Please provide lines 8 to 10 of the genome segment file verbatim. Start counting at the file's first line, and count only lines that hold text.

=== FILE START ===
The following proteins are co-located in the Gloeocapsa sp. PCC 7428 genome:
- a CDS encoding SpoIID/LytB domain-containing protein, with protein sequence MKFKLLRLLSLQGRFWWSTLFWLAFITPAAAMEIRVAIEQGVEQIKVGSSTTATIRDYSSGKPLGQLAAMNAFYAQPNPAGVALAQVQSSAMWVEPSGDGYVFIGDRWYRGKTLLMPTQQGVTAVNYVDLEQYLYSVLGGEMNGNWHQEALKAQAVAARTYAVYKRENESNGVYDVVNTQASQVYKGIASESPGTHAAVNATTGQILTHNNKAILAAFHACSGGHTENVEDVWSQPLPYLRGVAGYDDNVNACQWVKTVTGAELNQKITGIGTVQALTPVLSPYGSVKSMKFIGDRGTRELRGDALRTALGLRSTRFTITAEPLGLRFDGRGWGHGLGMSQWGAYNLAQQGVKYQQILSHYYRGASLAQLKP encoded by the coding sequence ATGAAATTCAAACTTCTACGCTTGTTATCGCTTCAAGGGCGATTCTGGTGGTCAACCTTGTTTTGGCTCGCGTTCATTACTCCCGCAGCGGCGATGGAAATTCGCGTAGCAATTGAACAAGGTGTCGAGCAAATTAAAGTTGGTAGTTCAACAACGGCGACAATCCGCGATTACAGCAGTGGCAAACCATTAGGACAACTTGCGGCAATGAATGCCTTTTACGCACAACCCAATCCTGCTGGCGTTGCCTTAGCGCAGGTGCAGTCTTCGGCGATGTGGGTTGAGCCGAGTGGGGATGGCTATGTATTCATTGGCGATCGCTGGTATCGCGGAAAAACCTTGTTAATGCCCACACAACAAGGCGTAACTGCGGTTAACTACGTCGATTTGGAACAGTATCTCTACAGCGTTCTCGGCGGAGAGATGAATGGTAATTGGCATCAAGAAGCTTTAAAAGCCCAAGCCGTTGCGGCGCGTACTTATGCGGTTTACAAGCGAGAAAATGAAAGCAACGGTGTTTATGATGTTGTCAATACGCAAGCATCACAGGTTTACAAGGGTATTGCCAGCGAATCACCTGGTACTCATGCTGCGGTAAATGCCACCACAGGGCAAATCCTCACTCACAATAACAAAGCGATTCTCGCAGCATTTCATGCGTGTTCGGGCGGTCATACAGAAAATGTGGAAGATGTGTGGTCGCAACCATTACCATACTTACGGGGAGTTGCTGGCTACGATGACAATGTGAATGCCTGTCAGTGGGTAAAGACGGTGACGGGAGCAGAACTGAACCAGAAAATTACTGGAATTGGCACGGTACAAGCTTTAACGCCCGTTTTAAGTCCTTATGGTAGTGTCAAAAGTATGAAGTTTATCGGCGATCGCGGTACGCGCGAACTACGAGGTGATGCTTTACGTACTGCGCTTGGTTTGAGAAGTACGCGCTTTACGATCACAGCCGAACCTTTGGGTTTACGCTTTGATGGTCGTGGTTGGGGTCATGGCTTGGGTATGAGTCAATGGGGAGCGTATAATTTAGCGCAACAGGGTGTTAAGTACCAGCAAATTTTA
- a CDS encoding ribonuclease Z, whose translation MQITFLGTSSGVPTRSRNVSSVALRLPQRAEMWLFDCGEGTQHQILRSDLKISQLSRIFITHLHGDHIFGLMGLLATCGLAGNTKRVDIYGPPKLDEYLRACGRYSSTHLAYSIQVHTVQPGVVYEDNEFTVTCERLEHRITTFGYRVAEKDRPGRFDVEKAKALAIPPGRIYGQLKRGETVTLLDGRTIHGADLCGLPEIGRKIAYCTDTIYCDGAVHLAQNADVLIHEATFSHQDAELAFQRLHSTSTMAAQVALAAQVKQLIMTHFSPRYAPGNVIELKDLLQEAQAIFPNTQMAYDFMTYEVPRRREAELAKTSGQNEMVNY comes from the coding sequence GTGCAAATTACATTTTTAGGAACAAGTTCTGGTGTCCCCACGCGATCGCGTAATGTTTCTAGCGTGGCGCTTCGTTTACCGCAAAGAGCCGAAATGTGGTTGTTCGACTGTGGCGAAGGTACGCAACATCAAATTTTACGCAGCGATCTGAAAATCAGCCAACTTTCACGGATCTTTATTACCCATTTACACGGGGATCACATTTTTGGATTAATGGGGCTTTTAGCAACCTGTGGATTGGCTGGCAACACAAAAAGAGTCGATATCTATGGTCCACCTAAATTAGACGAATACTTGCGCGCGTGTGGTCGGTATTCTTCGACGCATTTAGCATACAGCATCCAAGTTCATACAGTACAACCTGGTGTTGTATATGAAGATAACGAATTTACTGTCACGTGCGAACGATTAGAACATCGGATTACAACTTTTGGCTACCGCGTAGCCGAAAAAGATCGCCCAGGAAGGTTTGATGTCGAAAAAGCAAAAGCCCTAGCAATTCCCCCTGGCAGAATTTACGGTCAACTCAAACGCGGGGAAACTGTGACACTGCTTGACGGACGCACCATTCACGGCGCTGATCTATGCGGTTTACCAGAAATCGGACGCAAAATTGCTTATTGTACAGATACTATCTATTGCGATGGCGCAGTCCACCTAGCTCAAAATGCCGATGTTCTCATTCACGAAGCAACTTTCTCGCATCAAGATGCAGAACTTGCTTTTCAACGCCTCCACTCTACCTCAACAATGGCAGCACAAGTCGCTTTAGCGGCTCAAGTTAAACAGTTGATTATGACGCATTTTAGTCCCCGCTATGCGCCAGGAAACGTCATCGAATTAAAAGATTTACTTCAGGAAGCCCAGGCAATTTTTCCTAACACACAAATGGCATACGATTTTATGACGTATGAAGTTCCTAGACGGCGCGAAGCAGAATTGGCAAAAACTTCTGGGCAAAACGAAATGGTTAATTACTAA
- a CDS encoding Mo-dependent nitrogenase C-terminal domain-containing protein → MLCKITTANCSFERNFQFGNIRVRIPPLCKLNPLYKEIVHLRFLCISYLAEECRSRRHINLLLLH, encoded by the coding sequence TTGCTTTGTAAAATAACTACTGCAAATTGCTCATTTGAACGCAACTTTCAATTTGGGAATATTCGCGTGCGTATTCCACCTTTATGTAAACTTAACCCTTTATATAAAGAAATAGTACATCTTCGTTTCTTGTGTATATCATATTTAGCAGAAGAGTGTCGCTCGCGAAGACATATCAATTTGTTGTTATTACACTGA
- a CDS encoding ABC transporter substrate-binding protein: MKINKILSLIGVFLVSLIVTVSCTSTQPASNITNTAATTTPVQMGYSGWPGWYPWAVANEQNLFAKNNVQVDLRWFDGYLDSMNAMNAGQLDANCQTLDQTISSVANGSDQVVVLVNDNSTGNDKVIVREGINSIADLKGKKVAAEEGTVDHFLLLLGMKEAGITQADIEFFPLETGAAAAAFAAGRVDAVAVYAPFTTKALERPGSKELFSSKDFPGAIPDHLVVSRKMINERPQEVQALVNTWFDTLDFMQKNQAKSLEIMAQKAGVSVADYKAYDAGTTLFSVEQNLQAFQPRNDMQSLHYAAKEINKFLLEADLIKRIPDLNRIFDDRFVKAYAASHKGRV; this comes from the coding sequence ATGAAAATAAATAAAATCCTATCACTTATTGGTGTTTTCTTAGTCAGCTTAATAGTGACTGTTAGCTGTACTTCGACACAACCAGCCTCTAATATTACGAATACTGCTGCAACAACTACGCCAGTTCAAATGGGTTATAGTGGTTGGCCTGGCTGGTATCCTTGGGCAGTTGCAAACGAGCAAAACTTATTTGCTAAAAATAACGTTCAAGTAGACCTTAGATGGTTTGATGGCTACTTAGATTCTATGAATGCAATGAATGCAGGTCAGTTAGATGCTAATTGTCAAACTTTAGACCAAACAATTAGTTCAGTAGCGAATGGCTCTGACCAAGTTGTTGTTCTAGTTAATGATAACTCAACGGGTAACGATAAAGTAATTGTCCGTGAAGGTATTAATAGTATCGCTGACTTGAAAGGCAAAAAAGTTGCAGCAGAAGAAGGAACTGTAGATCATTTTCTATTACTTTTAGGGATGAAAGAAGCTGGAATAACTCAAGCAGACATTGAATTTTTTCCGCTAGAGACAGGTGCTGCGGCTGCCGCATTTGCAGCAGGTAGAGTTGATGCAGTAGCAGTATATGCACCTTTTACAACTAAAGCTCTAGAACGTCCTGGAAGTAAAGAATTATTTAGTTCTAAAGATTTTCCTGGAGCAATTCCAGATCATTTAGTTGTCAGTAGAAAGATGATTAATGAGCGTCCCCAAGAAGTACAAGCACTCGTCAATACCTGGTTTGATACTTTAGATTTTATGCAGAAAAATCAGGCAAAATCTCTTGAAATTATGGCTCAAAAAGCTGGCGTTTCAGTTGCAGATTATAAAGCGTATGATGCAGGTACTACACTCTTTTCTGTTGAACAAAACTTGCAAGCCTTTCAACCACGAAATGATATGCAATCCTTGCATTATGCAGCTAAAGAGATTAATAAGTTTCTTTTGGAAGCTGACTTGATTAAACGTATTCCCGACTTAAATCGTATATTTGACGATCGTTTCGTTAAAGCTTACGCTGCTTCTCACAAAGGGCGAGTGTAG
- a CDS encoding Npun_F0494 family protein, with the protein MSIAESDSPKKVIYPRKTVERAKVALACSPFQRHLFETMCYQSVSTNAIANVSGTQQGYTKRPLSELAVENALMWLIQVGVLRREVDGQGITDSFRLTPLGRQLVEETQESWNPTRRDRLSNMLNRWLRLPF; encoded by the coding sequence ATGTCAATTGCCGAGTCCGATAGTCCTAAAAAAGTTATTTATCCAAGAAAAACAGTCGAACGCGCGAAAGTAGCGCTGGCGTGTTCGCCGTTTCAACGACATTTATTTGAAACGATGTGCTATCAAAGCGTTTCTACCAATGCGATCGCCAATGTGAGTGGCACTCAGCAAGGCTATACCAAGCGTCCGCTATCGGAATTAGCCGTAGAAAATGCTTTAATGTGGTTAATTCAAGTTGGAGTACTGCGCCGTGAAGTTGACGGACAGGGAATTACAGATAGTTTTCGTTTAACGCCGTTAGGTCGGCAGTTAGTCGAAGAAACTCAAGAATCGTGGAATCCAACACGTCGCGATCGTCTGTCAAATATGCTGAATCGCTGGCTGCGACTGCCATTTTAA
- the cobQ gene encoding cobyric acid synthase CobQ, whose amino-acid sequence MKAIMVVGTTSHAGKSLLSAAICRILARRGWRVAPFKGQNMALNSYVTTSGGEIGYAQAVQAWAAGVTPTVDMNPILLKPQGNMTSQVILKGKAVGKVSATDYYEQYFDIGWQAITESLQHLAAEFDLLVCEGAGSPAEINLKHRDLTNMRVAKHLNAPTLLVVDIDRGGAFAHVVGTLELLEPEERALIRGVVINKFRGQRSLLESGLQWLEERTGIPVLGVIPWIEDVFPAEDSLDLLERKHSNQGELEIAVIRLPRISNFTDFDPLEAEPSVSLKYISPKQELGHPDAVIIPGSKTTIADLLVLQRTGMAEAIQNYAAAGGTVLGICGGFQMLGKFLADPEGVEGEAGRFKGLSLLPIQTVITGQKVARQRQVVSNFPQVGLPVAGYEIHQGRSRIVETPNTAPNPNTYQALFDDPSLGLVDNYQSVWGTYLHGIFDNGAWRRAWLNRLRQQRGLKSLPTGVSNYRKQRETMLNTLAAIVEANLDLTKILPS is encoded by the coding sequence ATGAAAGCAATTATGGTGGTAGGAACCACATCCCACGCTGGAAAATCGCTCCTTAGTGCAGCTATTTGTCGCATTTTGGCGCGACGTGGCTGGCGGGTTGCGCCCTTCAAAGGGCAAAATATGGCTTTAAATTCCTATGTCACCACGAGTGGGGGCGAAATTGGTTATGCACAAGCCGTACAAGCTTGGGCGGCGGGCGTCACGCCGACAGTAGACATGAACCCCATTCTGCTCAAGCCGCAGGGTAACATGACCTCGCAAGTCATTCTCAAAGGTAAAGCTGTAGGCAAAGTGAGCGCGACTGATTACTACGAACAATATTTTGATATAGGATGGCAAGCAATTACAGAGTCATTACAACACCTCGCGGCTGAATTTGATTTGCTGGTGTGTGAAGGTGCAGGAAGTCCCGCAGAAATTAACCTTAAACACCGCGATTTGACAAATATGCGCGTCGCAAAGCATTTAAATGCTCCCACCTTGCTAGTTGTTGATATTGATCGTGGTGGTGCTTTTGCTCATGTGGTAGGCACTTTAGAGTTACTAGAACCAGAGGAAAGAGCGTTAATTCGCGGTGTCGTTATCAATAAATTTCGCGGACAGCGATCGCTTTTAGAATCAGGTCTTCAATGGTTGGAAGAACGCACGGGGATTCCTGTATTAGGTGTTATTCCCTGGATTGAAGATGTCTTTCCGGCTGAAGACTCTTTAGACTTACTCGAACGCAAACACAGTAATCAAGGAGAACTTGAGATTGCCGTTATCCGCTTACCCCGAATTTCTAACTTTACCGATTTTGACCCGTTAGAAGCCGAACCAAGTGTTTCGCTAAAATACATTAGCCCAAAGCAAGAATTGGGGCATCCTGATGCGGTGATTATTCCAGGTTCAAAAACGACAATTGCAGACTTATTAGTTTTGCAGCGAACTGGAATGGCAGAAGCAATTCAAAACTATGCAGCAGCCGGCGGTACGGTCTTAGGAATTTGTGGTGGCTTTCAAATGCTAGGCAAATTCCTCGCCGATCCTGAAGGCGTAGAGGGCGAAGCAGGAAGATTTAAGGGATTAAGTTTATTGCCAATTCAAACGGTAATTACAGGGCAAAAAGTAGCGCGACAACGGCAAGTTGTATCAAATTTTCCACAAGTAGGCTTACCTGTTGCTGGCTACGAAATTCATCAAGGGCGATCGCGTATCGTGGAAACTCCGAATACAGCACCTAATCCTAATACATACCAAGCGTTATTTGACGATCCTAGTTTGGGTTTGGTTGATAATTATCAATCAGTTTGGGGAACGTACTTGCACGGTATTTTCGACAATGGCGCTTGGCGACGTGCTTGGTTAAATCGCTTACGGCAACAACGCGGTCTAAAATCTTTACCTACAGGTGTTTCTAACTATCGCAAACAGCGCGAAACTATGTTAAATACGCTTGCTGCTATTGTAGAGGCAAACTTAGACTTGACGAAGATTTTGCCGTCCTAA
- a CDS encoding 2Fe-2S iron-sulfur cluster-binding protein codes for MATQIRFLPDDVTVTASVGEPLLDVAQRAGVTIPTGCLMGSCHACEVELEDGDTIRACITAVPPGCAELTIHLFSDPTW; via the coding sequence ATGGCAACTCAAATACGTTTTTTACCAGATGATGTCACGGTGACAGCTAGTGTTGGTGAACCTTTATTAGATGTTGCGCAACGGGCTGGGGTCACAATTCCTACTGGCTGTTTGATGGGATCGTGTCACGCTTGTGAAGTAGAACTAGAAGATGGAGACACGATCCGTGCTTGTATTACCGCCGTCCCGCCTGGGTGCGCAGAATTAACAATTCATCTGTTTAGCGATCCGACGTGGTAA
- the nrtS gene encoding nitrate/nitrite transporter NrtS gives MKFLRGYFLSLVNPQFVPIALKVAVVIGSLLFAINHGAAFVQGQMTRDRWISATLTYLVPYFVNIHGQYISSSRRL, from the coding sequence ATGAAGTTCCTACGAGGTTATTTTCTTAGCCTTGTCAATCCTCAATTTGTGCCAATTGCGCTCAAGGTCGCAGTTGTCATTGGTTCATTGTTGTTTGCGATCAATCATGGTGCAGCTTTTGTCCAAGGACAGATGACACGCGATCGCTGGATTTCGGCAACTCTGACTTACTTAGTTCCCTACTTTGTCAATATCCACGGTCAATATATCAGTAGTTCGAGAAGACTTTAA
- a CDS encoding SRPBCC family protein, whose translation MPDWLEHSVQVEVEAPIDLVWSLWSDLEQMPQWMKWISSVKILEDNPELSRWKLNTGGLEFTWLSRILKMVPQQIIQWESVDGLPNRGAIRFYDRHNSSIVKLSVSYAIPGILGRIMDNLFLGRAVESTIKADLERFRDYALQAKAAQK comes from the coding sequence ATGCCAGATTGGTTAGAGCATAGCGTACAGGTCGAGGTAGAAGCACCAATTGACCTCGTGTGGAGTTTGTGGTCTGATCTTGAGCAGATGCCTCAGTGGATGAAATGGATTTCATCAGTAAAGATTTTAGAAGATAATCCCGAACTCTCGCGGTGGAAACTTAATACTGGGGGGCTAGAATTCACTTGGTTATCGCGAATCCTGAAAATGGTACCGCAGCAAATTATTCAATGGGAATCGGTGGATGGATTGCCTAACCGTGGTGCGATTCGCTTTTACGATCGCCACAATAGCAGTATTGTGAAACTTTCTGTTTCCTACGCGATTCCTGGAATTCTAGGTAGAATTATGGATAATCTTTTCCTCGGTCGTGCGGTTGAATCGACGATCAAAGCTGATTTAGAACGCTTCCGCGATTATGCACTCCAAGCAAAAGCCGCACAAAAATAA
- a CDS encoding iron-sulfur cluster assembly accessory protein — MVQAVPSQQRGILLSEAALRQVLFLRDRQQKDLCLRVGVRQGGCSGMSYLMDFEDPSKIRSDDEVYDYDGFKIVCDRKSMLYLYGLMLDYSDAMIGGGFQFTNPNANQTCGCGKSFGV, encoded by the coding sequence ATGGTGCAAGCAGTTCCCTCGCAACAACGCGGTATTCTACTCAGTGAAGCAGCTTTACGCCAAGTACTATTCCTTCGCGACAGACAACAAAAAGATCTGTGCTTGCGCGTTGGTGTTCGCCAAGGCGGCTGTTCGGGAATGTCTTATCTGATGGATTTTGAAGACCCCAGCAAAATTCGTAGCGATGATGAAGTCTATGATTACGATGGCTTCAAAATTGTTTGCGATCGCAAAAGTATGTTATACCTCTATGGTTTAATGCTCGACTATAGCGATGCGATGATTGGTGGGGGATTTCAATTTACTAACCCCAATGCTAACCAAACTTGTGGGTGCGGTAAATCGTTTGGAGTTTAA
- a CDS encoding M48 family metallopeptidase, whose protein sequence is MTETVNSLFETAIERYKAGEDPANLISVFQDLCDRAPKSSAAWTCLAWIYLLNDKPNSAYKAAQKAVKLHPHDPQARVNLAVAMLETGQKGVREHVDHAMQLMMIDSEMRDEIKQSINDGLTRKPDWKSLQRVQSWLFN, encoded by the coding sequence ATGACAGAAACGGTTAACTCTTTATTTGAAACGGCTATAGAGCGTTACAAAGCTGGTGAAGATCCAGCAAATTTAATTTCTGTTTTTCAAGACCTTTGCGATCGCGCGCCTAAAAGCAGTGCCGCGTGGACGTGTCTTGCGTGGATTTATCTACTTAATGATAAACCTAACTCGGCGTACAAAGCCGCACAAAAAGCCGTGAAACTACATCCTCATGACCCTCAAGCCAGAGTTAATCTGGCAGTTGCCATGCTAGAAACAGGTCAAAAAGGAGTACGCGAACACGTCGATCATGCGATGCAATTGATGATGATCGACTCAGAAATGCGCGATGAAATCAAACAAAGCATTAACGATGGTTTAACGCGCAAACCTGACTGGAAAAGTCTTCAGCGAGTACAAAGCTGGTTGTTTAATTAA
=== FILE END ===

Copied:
- a CDS encoding 2Fe-2S iron-sulfur cluster-binding protein codes for MATQIRFLPDDVTVTASVGEPLLDVAQRAGVTIPTGCLMGSCHACEVELEDGDTIRACITAVPPGCAELTIHLFSDPTW; via the coding sequence ATGGCAACTCAAATACGTTTTTTACCAGATGATGTCACGGTGACAGCTAGTGTTGGTGAACCTTTATTAGATGTTGCGCAACGGGCTGGGGTCACAATTCCTACTGGCTGTTTGATGGGATCGTGTCACGCTTGTGAAGTAGAACTAGAAGATGGAGACACGATCCGTGCTTGTATTACCGCCGTCCCGCCTGGGTGCGCAGAATTAACAATTCATCTGTTTAGCGATCCGACGTGGTAA
- the nrtS gene encoding nitrate/nitrite transporter NrtS gives MKFLRGYFLSLVNPQFVPIALKVAVVIGSLLFAINHGAAFVQGQMTRDRWISATLTYLVPYFVNIHGQYISSSRRL, from the coding sequence ATGAAGTTCCTACGAGGTTATTTTCTTAGCCTTGTCAATCCTCAATTTGTGCCAATTGCGCTCAAGGTCGCAGTTGTCATTGGTTCATTGTTGTTTGCGATCAATCATGGTGCAGCTTTTGTCCAAGGACAGATGACACGCGATCGCTGGATTTCGGCAACTCTGACTTACTTAGTTCCCTACTTTGTCAATATCCACGGTCAATATATCAGTAGTTCGAGAAGACTTTAA
- a CDS encoding SRPBCC family protein, whose translation MPDWLEHSVQVEVEAPIDLVWSLWSDLEQMPQWMKWISSVKILEDNPELSRWKLNTGGLEFTWLSRILKMVPQQIIQWESVDGLPNRGAIRFYDRHNSSIVKLSVSYAIPGILGRIMDNLFLGRAVESTIKADLERFRDYALQAKAAQK comes from the coding sequence ATGCCAGATTGGTTAGAGCATAGCGTACAGGTCGAGGTAGAAGCACCAATTGACCTCGTGTGGAGTTTGTGGTCTGATCTTGAGCAGATGCCTCAGTGGATGAAATGGATTTCATCAGTAAAGATTTTAGAAGATAATCCCGAACTCTCGCGGTGGAAACTTAATACTGGGGGGCTAGAATTCACTTGGTTATCGCGAATCCTGAAAATGGTACCGCAGCAAATTATTCAATGGGAATCGGTGGATGGATTGCCTAACCGTGGTGCGATTCGCTTTTACGATCGCCACAATAGCAGTATTGTGAAACTTTCTGTTTCCTACGCGATTCCTGGAATTCTAGGTAGAATTATGGATAATCTTTTCCTCGGTCGTGCGGTTGAATCGACGATCAAAGCTGATTTAGAACGCTTCCGCGATTATGCACTCCAAGCAAAAGCCGCACAAAAATAA